Intensivists' opinion and self-reported practice of oxygen therapy

Eastwood, G. M., Reade, M. C., Peck, L., Jones, D. and Bellomo, R. (2011) Intensivists' opinion and self-reported practice of oxygen therapy. Anaesthesia and Intensive Care, 39 1: 122-126.

Author Eastwood, G. M.
Reade, M. C.
Peck, L.
Jones, D.
Bellomo, R.
Title Intensivists' opinion and self-reported practice of oxygen therapy
Journal name Anaesthesia and Intensive Care   Check publisher's open access policy
ISSN 0310-057X
1448-0271
Publication date 2011-01-01
Sub-type Article (original research)
Open Access Status Not yet assessed
Volume 39
Issue 1
Start page 122
End page 126
Total pages 5
Place of publication North Sydney, NSW, Australia
Publisher Australian Society of Anaesthetists
Language eng
Abstract Intensivists frequently prescribe oxygen therapy for critically ill patients, however little is known about how intensivists manage oxygen therapy, or what factors influence their decisions. We surveyed intensivists listed on the Australian and New Zealand Intensive Care Society Clinical Trials Group database to investigate how intensivists report their approach to the monitoring, prescription and management of risks associated with oxygen therapy. The response rate was 60.4% (99/164 intensivists). Overall 81 (83.5%) respondents practised in metropolitan units and 50 (50.5%) had ≥14 years of intensive care unit specialty practice. All respondents reported using pulse oximetry and >93% reported having access to a blood gas machine within their intensive care unit. Sixty-one percent of respondents (60/98) reported assessing other indices of tissue oxygenation (pH, lactate, MvO2). Twelve respondents (12.8%) believed that oxygen toxicity was a greater threat to lung injury than barotrauma when commencing mechanical ventilation. A significantly (P=0.016) greater proportion of regional (5/16) than metropolitan (7/70) respondents were concerned that a high FiO2 is a greater threat to the lungs than barotrauma. For a ventilated acute respiratory distress syndrome patient, 36.8% (36/98 respondents) would not allow an SaO2 of <85% for ≤15 minutes, and 27.6% (27/96 respondents) would not allow an SaO2 <90% for >24 hours. Respondents with ≤14 years of specialty practice were more likely to specify the oxygen delivery device to be used (P=0.014). Recognising the factors that currently influence oxygen administration decisions is a necessary prelude to the potential conduct of interventional studies, as well as for the development of better guidance for oxygen therapy in critical care.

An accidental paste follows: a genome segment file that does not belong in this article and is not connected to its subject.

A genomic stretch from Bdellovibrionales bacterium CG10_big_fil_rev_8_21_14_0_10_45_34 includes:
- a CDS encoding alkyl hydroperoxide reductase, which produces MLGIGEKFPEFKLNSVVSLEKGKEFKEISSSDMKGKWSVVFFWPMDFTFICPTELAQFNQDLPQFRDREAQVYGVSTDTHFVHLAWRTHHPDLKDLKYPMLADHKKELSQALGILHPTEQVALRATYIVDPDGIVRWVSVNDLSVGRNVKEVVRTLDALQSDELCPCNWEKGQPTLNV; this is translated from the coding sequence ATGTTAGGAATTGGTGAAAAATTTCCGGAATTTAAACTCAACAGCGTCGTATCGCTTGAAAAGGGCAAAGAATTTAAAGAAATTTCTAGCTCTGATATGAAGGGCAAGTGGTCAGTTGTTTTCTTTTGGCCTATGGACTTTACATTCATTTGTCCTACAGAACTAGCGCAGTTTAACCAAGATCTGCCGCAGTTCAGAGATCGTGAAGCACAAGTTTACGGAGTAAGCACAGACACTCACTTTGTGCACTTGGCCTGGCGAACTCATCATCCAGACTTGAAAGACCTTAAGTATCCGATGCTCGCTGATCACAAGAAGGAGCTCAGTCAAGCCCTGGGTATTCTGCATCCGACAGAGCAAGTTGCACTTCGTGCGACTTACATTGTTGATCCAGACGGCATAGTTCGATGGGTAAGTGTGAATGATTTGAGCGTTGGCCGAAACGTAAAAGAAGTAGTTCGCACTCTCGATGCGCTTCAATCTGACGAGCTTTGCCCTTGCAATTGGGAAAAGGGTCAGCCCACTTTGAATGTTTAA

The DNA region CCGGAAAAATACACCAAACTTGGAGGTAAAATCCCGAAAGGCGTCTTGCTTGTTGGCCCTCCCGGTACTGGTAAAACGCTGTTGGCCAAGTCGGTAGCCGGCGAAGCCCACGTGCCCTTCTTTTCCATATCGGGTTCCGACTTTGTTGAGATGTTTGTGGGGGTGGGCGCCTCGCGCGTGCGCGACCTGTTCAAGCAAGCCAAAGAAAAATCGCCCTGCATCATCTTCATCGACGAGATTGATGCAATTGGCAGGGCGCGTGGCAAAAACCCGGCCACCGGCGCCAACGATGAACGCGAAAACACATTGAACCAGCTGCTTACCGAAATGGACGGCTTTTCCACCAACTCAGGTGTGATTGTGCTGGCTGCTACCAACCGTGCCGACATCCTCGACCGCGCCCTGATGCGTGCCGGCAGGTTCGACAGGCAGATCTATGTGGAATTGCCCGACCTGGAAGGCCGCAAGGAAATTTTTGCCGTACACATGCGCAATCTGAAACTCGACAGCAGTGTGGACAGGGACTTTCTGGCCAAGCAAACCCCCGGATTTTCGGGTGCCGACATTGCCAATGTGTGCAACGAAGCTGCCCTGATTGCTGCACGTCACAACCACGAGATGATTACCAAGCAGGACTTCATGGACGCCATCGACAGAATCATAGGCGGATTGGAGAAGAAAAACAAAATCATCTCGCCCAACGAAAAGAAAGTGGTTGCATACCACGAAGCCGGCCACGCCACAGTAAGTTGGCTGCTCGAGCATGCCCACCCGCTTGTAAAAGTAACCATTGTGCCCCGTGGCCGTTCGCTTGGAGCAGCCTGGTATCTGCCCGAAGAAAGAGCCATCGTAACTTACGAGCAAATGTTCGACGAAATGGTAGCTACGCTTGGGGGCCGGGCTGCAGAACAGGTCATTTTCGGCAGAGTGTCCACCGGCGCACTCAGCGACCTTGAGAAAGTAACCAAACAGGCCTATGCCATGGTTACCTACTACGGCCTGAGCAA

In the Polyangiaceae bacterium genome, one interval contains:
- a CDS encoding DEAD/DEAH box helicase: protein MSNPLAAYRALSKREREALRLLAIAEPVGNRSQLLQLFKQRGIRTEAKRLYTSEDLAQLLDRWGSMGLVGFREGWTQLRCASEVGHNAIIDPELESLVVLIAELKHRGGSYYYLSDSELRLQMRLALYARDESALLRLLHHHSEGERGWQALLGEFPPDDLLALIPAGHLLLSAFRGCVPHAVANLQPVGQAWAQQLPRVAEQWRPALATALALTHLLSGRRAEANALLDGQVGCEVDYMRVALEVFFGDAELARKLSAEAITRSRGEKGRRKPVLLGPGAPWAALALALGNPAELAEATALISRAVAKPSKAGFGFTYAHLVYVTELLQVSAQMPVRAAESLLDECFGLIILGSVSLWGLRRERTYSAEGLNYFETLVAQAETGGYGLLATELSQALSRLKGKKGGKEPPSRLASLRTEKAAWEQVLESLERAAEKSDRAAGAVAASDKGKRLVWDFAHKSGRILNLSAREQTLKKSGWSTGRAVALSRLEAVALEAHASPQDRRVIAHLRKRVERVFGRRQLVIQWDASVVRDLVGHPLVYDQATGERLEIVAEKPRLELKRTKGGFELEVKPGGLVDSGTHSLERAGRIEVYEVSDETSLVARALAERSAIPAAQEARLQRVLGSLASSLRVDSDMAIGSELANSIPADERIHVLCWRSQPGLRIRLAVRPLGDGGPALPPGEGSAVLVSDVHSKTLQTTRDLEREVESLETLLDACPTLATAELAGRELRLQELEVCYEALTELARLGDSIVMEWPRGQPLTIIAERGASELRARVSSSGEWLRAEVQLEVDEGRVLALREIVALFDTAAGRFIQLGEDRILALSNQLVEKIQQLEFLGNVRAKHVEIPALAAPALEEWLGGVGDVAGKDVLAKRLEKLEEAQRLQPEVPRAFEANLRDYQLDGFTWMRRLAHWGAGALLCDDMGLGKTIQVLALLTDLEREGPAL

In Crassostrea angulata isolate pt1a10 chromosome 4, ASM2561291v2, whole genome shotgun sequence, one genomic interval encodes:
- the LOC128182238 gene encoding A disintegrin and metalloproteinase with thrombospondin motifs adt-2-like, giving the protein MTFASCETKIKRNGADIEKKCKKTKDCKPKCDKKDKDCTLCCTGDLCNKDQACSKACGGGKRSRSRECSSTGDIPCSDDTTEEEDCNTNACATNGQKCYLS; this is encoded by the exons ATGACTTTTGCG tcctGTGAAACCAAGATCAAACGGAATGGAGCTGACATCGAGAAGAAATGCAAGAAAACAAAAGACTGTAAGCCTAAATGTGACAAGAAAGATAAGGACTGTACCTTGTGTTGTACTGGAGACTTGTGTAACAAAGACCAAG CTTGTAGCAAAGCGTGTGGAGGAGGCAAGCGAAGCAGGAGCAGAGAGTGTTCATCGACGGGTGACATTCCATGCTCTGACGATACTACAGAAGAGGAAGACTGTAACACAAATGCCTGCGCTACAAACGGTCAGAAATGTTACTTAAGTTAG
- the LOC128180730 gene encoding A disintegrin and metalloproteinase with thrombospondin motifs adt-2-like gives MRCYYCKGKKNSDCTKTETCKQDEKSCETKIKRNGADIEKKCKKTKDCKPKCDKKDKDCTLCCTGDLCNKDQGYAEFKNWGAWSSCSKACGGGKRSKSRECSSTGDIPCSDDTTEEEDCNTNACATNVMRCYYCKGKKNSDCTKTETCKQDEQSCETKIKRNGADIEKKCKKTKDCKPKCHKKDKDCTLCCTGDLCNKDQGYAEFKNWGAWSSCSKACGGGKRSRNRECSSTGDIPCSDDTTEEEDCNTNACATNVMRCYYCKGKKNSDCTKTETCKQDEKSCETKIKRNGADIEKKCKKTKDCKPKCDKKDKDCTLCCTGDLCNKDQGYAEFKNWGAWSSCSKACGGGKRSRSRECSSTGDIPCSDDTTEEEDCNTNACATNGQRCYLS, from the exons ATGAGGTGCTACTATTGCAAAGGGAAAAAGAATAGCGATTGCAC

Keyword Oxygen therapy
Critically ill
Intensive care
Tissue oxygenation
Abc
Q-Index Code C1
Q-Index Status Provisional Code
Institutional Status Non-UQ

Document type: Journal Article
Sub-type: Article (original research)
Collection: School of Medicine Publications
 
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